Getting residentially focused store owners and salespeople to see the opportunity that Main Street commercial presents takes a concentrated effort to educate, train and re-educate. At the retail level, this requires a sales team committed to guiding the customer to the right product for the application, experts say.

Brandon Kersey, hard surface and commercial brand manager for Engineered Floors, said the continued rapid movement in Main Street toward carpet tile and away from broadloom is the single largest factor in the segment’s recent growth. “As Main Street customers who have traditionally used broadloom get more exposure to carpet tile, they begin to understand the key advantages such as ease of installation, less disruption to end users’ business, ease of removal, styling options from carpet tile’s inherent modularity and high-performance backing systems,” he said.

Steven Erhlich, vice president of sales and marketing, Novalis Innovative Flooring, suggests the growth has more to do with macro trends. For example, he sees three factors driving Main Street: the home office, a stronger economy and greater design versatility.

“More people are working from home than ever before, so they are turning bedrooms, bonus rooms, garages and basements into workspaces in need of flooring solutions that are more business-oriented in performance and design. Second, there is a healthy small business climate; and third is greater design flexibility. The growing availability and promotion of business at the retail level is in turn driving the demand and sourcing for these solutions by small business with retailers.”

In just the last two years, several mills have jumped headlong into the Main Street space, in some cases offering multiple products. Phenix Flooring, which had considered the Main Street market for a few years, finally took the plunge in January. “We saw a natural fit for our brand and therefore created a full-home flooring solution through both our traditional hard and soft surface offerings,” said Jason Hair, vice president of hard surface. “We saw a successful launch of our first collection—Phenix on Main—at this past Surfaces and continue to hear good things about the products we’re offering in this space.”

The Phenix collection features olefin and nylon products in broadloom, carpet tile and carpet plank solutions as well as a complementary hard surface offering. The collection will be displayed in nine architect folders. In total, the collection includes 10 carpet options and Point of View, a luxury vinyl hard surface offering that comes in both plank and tile in 15 colors.

Stanton Carpet entered the commercial Main Street market in January with Stanton St. Decorative Commercial. The line features 17 products, including four carpet tile offerings, a first for the company.

“We always liked the idea of getting into commercial, but it had to match our identity,” said Jonathan Cohen, CEO. “This fits for us. We can be competitive with price, and as long as we stay decorative we feel like we can have a place within the market.”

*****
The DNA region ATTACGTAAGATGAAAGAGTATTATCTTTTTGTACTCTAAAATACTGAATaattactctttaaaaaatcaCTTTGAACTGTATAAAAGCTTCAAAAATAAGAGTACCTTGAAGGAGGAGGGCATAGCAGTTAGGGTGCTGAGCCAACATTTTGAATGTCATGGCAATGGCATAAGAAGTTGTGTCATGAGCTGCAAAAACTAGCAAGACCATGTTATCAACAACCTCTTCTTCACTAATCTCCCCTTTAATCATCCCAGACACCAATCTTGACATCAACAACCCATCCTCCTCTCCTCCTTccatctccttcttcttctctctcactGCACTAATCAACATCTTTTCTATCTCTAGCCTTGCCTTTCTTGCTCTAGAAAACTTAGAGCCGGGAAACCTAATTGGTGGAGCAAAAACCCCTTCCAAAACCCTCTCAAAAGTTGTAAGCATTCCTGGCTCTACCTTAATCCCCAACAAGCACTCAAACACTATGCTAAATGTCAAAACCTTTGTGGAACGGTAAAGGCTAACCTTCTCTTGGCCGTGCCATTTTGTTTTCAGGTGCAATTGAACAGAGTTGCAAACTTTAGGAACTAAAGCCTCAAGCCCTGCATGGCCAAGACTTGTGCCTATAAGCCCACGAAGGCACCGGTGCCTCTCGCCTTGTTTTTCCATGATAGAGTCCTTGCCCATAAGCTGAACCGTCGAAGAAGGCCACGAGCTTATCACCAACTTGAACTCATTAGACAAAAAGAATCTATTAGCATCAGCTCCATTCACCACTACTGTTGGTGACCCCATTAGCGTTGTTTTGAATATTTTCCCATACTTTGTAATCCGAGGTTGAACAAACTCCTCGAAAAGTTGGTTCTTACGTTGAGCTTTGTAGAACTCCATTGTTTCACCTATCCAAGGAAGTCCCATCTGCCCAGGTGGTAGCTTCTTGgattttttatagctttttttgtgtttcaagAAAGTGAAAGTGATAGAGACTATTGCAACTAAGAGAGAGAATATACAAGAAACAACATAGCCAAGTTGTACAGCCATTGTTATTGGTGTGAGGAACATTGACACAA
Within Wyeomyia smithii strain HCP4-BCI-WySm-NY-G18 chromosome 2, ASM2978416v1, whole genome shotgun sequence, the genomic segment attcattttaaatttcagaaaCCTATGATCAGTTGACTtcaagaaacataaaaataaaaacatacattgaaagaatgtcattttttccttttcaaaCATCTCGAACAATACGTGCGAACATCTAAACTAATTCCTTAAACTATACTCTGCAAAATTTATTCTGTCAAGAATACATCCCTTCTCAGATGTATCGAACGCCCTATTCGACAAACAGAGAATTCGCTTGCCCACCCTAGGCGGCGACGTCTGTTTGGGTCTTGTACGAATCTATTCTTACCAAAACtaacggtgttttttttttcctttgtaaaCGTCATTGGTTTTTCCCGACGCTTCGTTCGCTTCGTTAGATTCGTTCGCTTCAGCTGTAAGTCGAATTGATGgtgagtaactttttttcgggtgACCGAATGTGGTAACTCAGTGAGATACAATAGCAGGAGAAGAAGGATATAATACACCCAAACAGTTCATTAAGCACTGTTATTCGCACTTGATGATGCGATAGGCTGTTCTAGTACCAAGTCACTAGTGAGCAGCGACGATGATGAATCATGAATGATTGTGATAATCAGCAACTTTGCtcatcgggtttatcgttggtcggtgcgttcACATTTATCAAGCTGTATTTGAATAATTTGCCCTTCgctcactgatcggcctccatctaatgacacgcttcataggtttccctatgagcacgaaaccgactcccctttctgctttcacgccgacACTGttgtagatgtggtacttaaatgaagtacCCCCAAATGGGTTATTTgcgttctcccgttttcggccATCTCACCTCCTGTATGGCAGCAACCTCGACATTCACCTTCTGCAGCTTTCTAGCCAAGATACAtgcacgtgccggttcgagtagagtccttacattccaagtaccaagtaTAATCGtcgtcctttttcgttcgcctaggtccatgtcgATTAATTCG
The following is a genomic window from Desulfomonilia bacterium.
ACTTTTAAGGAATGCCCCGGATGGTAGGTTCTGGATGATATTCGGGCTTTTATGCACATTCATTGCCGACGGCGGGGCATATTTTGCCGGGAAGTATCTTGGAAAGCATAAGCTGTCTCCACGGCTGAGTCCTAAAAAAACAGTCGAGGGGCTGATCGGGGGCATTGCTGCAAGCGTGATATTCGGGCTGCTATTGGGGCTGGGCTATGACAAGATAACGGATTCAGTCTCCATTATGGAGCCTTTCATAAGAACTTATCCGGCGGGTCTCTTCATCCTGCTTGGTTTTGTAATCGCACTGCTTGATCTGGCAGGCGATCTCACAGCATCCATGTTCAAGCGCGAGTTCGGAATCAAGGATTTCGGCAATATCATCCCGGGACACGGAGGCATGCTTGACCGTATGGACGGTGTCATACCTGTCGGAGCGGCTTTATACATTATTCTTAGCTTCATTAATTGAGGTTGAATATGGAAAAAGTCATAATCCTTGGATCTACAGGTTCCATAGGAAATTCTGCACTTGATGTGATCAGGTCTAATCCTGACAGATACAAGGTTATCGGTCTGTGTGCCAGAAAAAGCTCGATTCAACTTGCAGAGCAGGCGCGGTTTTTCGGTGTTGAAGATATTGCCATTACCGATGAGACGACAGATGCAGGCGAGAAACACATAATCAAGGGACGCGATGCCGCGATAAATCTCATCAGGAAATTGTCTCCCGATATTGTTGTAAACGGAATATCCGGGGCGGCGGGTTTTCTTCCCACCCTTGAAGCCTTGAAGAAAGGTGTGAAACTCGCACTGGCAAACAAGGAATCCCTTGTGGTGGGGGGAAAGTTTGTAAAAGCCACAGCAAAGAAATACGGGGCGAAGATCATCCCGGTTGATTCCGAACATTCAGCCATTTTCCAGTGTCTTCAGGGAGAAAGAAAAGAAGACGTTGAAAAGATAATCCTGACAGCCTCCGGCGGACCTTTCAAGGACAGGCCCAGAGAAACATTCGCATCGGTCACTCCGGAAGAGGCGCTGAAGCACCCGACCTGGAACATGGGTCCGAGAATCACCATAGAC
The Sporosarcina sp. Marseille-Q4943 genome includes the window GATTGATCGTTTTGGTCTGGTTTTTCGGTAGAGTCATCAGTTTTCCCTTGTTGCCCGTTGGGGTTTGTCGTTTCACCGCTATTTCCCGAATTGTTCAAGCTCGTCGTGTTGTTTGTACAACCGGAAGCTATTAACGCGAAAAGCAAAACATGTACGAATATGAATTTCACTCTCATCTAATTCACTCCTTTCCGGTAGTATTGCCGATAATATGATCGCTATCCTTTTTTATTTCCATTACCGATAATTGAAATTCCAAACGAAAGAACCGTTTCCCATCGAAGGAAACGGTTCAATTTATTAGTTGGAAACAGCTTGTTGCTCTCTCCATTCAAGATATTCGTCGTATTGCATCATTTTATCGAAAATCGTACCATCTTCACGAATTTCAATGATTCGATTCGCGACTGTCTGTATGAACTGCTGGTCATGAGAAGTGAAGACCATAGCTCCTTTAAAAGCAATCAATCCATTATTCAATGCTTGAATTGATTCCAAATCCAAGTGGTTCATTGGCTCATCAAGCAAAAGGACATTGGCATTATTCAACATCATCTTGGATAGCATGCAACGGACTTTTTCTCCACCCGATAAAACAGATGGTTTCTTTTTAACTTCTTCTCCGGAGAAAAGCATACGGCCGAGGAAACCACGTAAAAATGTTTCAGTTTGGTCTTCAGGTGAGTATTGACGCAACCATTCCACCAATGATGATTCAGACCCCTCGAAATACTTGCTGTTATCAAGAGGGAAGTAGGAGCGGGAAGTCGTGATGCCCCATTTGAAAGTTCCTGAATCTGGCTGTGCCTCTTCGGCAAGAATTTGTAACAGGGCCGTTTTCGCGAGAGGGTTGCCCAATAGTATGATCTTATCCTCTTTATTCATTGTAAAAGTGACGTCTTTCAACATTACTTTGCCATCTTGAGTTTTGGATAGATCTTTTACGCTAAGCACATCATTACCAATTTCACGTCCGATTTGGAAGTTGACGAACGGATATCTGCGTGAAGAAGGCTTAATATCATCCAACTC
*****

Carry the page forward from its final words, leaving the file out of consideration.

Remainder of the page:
Foss Flooring said it is doubling down on offering products for the home or business. Its signature carpet tiles feature a unique peel-and-stick installation with no VOCs, “which makes a quick turnaround for any small business installation possible, so they can get back to generating revenue,” Brian Warren, executive vice president of sales and marketing, explained.

Foss’ new style, Manhattan, has been the most successful new product launch in its history, Warren noted. Available in 24 x 24 tiles, as well as broadloom, the line is positioned as an ideal Main Street product.

By offering a broad portfolio of choices, observers say Main Street retailers are uniquely positioned to provide a one-stop shop for commercial products. “We offer that portfolio of products that are crafted with purpose,” Mannington’s Boulogne said. “That means those products are made with a relentless focus on design, uncompromising quality and a [range] of options for the best solution to fit the need. We aren’t pushing a single category. We have the ability to listen to customers who come to Main Street, understand their challenges and then consult with them to pick the best solution for the space.”

While the USFloors’ sales teams primarily focus on specialty retail, the Main Street jobs may — and do — happen. “We do not focus or drive marketing/ merchandising in that category,” said Jamann Stepp, director of marketing and product management. Among the COREtec collections that have Main Street applications are Pro Plus and Pro Plus Enhanced with SPC cores, he noted. Engineered Floors’ commitment to the steadily growing carpet tile market is most evident in its new state-of-the-art carpet tile plant, which will serve all commercial applications including Main Street. Meanwhile, the mill will continue to launch nylon products with styling and performance characteristics that are equivalent to products that are priced significantly higher than its commercial Pentz offerings.

Novalis has made a strong push in Main Street with a bevy of new offerings. Its NovaFloor line has a definite Main Street flair, and Abberly has tile designs and accents suitable for retail spaces. Likewise, its Davidson and Birkdale collections are designed for public spaces, offices and shops with high styling and durability. Novalis’ new rigid core products, including Serenbe HDC, Lyndon HDC and NovaCore HPC, are also finding interest from Main Street customers who have praised the offerings for their styling and ease of installation over imperfect subfloor conditions.